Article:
Summary of the Forecast
The growth of the global economy is exceeding previous expectations. In 2017 the economies of the Euro Area and the EU as a whole probably reached the highest rate of economic growth in a decade. It takes advantage of the improving labour market situation, an unprecedented high level of confidence of economic agents and the resulting robust household consumption. The US and Chinese economies have also achieved very good results. Although a moderate slowdown in dynamics is expected for this year in most cases, growth prospects remain very promising.
Favourable developments of the main trading partners and a stable situation within the Czech economy, characterized by increased confidence, create conditions for further successful continuation of the economic boom in the Czech Republic. It is positive that the dynamic growth takes place in the conditions of a surplus of the general government balance and the current account of the balance payments. We consider the situation in the labour market, which shows signs of overheating, to be the main barrier for a higher growth of the Czech economy.
The real gross domestic product increased by 4.7% YoY in the third quarter of 2017, at the highest rate since the fourth quarter of 2015. At that time, however, the economy was greatly stimulated by the end of the EU projects’ previous financial perspective. After seasonal and calendar adjustment (the third quarter 2017 had 1 working day more YoY), the growth was even 5.0%, though in comparison with the previous record-breaking quarter it slowed down to 0.5%.
Traditionally, the most significant component of use was household consumption. It increased by 4.1% YoY, not only due to high dynamics of the wage bill, but also to declining savings rate, which reflects situation in the labour market, low interest rates and high consumer confidence in future developments. The economy was also supported by a YoY increase in the general government consumption by 1.2%.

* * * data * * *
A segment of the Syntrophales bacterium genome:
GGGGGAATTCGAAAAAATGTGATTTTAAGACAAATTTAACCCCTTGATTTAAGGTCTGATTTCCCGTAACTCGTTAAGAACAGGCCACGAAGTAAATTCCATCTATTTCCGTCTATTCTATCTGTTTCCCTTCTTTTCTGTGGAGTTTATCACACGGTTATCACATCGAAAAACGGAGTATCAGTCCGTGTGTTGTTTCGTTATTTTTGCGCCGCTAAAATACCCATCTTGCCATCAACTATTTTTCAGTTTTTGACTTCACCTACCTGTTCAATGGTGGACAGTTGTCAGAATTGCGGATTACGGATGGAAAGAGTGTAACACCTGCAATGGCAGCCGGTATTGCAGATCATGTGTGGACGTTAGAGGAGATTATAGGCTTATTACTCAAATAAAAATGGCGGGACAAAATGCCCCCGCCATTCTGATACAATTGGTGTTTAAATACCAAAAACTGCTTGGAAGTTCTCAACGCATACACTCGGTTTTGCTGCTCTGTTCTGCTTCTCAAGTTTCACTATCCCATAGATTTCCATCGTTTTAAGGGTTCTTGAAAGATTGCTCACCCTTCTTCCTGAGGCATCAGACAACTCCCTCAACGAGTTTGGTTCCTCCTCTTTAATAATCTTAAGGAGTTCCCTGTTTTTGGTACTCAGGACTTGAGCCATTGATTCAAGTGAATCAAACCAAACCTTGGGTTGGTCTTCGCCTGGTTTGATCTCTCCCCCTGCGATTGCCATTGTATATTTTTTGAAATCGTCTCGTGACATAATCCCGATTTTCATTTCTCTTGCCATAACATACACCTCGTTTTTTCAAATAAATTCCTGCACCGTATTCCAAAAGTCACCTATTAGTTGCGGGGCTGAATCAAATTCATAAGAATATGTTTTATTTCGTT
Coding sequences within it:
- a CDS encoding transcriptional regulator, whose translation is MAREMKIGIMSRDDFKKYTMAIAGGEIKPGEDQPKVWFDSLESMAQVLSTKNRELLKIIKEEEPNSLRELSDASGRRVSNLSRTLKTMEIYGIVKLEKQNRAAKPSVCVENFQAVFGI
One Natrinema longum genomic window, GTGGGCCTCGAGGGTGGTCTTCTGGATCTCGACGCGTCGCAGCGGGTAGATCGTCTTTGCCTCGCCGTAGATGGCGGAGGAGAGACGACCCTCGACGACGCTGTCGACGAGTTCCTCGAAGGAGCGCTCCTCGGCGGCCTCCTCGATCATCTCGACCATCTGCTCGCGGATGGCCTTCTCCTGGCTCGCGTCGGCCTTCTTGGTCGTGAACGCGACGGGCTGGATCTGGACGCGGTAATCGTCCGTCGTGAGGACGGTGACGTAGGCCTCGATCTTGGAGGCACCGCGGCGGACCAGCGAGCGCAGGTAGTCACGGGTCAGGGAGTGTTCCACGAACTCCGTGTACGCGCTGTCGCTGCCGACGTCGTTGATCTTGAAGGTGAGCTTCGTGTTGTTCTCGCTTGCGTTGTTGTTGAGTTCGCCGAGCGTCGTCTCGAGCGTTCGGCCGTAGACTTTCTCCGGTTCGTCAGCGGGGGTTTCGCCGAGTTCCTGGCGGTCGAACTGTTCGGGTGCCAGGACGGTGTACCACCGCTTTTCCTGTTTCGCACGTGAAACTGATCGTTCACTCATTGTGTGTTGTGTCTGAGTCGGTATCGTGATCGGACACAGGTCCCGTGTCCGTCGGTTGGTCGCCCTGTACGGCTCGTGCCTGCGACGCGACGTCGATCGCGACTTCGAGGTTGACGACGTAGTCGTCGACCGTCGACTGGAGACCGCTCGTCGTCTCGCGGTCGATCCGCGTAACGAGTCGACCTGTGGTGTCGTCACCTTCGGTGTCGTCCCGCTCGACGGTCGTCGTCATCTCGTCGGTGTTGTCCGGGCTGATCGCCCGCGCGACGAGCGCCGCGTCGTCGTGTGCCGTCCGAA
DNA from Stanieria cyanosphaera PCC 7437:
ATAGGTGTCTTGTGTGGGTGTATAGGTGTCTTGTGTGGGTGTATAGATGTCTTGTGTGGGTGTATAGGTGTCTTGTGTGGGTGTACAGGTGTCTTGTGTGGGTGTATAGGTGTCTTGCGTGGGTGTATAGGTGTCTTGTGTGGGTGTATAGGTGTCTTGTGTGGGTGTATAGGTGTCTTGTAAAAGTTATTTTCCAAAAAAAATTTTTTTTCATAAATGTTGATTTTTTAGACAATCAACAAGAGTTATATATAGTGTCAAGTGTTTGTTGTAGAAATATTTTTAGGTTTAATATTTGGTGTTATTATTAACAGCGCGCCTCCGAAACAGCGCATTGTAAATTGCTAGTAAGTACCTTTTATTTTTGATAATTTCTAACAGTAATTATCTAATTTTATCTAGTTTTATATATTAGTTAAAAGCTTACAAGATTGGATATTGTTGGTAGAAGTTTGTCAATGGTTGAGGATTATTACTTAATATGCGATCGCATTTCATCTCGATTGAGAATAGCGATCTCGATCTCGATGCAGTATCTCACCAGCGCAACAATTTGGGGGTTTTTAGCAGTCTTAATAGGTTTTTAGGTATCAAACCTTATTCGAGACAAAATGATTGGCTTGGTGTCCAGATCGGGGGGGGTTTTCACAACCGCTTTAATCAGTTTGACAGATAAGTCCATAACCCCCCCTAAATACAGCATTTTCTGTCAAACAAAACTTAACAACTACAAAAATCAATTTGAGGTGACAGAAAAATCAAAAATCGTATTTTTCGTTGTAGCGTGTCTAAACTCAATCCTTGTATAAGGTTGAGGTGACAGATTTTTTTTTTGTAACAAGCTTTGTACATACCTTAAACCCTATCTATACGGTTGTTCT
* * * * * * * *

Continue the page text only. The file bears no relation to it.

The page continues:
Growth of investment in fixed capital, which accelerated to 6.3% in the third quarter, was mostly driven by investment in machinery, equipment (excluding transport), and information and communication technologies. The greatest dynamic (10.9%) was recorded in investment in housing, which reflects the high demand. In sectoral terms, the investment activity was driven by private investment. Investment by the general government sector was stagnant.
The contribution of foreign trade to economic growth slightly decreased to 0.4 pp. Net exports were supported by increasing external demand on the one hand, but also reflected a high import intensity of investment.
The positive economic situation should continue also in 2018. Growth should still be driven by household consumption, reflecting the dynamics of wages against the background of an extremely low unemployment rate, high participation rate and record-breaking number of job vacancies. Household consumption will be further supported by an increase in salaries in the general government sector, reduced tax burden on families with children, and growth in social security spending. Investment should be stimulated not only by the European Structural and Investment Funds but also by decreasing relative cost of capital to the cost of labour at still low real interest rates.
The very good condition of the Czech economy and of the external environment leads to an increase in the estimate of gross domestic product growth in 2017 from 4.1% to 4.3% and the forecast for 2018 from 3.3% to 3.4%. Due to the assumed marginal weakening of economic growth in the Euro Area, tighter monetary conditions and the situation in the labour market, real GDP growth should slow down to 2.6% in 2019.
Since the end of 2016, the YoY growth in consumer prices hovers, with a few exceptions, in the upper half of the tolerance band of the Czech National Bank’s inflation target. We expect that inflation will be above 2% also this year and for the most part of the next year. Pro-inflationary effects of higher crude oil prices, wage increases and a positive output gap should outweigh anti-inflationary effects stemming from the expected tightening of monetary conditions.
The average inflation rate in 2017 was 2.5%. We are increasing our forecast for 2018 from 2.4% to 2.6%, and we expect an average consumer prices growth of 2.1% in 2019.